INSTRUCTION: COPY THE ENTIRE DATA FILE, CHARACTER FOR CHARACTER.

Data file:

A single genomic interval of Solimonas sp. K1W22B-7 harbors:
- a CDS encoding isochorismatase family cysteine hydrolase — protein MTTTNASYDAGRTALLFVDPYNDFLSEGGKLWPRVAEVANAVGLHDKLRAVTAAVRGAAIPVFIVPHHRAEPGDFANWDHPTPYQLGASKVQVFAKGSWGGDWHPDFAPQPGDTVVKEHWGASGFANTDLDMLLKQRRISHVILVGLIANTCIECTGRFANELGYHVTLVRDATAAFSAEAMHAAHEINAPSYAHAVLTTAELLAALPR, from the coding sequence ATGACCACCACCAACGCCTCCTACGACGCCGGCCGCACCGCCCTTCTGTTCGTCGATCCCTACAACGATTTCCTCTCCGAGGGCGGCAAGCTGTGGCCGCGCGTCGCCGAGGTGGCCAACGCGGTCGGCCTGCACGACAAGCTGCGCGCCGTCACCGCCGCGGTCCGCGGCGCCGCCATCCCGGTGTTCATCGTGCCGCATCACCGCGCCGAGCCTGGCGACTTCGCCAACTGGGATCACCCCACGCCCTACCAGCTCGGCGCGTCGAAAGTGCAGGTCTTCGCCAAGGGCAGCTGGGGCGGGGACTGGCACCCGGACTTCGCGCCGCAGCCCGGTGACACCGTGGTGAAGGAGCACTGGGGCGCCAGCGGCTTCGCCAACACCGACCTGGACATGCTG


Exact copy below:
A single genomic interval of Solimonas sp. K1W22B-7 harbors:
- a CDS encoding isochorismatase family cysteine hydrolase — protein MTTTNASYDAGRTALLFVDPYNDFLSEGGKLWPRVAEVANAVGLHDKLRAVTAAVRGAAIPVFIVPHHRAEPGDFANWDHPTPYQLGASKVQVFAKGSWGGDWHPDFAPQPGDTVVKEHWGASGFANTDLDMLLKQRRISHVILVGLIANTCIECTGRFANELGYHVTLVRDATAAFSAEAMHAAHEINAPSYAHAVLTTAELLAALPR, from the coding sequence ATGACCACCACCAACGCCTCCTACGACGCCGGCCGCACCGCCCTTCTGTTCGTCGATCCCTACAACGATTTCCTCTCCGAGGGCGGCAAGCTGTGGCCGCGCGTCGCCGAGGTGGCCAACGCGGTCGGCCTGCACGACAAGCTGCGCGCCGTCACCGCCGCGGTCCGCGGCGCCGCCATCCCGGTGTTCATCGTGCCGCATCACCGCGCCGAGCCTGGCGACTTCGCCAACTGGGATCACCCCACGCCCTACCAGCTCGGCGCGTCGAAAGTGCAGGTCTTCGCCAAGGGCAGCTGGGGCGGGGACTGGCACCCGGACTTCGCGCCGCAGCCCGGTGACACCGTGGTGAAGGAGCACTGGGGCGCCAGCGGCTTCGCCAACACCGACCTGGACATGCTG